Note: EPA no longer updates this information, but it may be useful as a reference or resource.
What is Chlordane?
Chlordane was used in the United States from 1948 to 1978 as a pesticide on agricultural crops, lawns, and gardens and as a fumigating agent. In 1978, EPA canceled the use of chlordane on food crops and phased out other above-ground uses for the next 5 years. From 1983 to 1988, chlordane's only approved use was to control termites in homes. The pesticide was applied underground around the foundation of homes. In 1988, all approved uses of chlordane in the United States were terminated; however, manufacture for export still continues. Chlordane is a persistent, bioacculumative, and toxic (PBT) pollutant targeted by EPA.
Why Are We Concerned About Chlordane?
Everyone in the United States has been exposed to low levels of chlordane due to its wide spread use. Because chlordane is bioaccumulative, it builds up in our food chain and becomes more concentrated as it moves up our food chain to humans and other wildlife. Fish consumption advisories for some species are in effect for chlordane in the Great Lakes ecosystem. Chlordane remains in our food supply because it was commonly used on crops in the 1960's and 1970's.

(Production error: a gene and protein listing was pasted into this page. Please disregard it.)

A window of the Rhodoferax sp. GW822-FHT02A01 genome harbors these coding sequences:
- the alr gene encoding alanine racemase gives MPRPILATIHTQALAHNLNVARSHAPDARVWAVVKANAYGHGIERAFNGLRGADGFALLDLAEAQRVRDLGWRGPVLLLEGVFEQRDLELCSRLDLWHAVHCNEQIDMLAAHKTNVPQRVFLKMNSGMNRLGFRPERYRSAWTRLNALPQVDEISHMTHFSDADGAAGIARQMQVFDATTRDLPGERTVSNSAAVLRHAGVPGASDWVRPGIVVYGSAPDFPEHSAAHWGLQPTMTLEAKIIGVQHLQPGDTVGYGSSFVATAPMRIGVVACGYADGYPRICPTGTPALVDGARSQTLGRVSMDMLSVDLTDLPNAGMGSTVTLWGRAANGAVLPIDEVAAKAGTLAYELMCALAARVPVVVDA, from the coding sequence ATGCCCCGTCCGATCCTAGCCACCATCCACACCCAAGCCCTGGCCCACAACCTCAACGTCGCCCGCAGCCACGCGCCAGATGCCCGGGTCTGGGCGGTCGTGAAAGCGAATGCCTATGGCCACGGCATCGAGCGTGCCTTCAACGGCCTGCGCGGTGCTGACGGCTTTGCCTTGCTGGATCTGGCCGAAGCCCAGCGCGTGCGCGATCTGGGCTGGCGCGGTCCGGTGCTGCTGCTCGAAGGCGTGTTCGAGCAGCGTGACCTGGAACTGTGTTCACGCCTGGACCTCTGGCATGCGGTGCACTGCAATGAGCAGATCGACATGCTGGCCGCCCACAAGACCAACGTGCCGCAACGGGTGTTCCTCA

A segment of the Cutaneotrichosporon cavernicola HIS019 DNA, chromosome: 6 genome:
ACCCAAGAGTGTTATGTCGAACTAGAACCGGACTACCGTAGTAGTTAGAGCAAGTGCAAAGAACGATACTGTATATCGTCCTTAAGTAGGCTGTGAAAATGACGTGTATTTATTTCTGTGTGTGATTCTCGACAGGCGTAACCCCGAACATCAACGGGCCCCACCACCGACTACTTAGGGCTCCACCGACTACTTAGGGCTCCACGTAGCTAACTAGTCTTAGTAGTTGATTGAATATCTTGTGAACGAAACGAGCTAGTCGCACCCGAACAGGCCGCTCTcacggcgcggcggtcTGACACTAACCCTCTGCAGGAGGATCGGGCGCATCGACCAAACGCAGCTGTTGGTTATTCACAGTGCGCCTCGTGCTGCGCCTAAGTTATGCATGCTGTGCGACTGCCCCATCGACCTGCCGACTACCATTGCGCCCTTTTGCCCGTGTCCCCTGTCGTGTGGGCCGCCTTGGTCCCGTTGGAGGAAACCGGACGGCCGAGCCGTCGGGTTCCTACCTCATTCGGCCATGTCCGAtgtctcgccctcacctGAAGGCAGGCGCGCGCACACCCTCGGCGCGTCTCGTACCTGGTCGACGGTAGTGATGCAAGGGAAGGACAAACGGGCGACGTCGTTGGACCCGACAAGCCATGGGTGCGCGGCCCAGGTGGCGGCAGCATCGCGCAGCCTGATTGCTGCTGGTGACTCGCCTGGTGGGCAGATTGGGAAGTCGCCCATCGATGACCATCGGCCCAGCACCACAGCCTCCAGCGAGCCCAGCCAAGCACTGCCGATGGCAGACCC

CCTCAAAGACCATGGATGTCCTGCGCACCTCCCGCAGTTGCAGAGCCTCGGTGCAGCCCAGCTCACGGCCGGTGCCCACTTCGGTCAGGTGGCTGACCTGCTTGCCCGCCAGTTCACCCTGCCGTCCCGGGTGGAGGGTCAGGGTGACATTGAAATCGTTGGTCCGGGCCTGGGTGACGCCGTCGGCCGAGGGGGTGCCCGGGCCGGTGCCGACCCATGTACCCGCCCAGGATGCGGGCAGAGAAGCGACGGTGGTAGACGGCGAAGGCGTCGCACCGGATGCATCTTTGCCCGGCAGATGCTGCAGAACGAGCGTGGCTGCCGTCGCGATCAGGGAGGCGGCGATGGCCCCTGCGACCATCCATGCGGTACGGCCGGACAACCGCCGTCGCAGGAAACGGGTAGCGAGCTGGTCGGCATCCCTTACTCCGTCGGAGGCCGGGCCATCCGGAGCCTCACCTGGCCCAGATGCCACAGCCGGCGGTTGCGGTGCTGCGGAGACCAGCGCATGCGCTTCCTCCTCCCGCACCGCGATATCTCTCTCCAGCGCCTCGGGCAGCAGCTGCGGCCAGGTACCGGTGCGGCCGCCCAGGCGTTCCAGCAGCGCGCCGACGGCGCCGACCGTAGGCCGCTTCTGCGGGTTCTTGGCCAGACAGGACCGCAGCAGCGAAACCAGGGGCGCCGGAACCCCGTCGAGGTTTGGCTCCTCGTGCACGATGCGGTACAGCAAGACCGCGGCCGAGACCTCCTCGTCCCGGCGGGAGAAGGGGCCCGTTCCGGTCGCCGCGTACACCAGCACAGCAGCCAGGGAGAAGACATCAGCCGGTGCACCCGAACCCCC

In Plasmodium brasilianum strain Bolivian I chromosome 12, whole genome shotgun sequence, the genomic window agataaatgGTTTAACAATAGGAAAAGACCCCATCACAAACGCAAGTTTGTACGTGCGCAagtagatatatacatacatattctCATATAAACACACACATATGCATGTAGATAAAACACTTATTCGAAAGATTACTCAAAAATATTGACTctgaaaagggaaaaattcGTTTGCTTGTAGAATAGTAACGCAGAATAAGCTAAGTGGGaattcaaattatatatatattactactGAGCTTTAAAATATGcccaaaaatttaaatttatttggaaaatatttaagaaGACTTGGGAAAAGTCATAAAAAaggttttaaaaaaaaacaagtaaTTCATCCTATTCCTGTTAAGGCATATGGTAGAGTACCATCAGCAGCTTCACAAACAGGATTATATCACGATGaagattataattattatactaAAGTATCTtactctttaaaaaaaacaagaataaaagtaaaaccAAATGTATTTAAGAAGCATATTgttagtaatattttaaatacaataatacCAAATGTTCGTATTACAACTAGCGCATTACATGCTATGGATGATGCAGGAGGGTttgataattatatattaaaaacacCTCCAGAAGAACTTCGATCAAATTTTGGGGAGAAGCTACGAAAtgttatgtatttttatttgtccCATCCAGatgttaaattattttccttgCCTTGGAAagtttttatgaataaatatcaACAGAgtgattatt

What harmful effects can Chlordane have on us?
- Likely causes cancer and may cause liver cancer
- Can cause behavioral disorders in children if they were exposed before birth or while nursing
- Harms the endocrine system, nervous system, digestive system, and liver
How are we exposed to Chlordane?
- Infants may be exposed through breast milk
- By eating contaminated fish and shellfish
- Unborn children exposed through the mother's blood stream
- Highest exposure from living in homes that were treated with chlordane for termites
Where can Chlordane be found?
- Fire ant control in power transformers
Potential Sources to our Environment:
- Found in particles in the water column
- Other treated soils
- Soil surrounding wooden structures controlled for termites
- Water sediments
- Transport by atmosphere from other regions; deposited in rain, snow, dust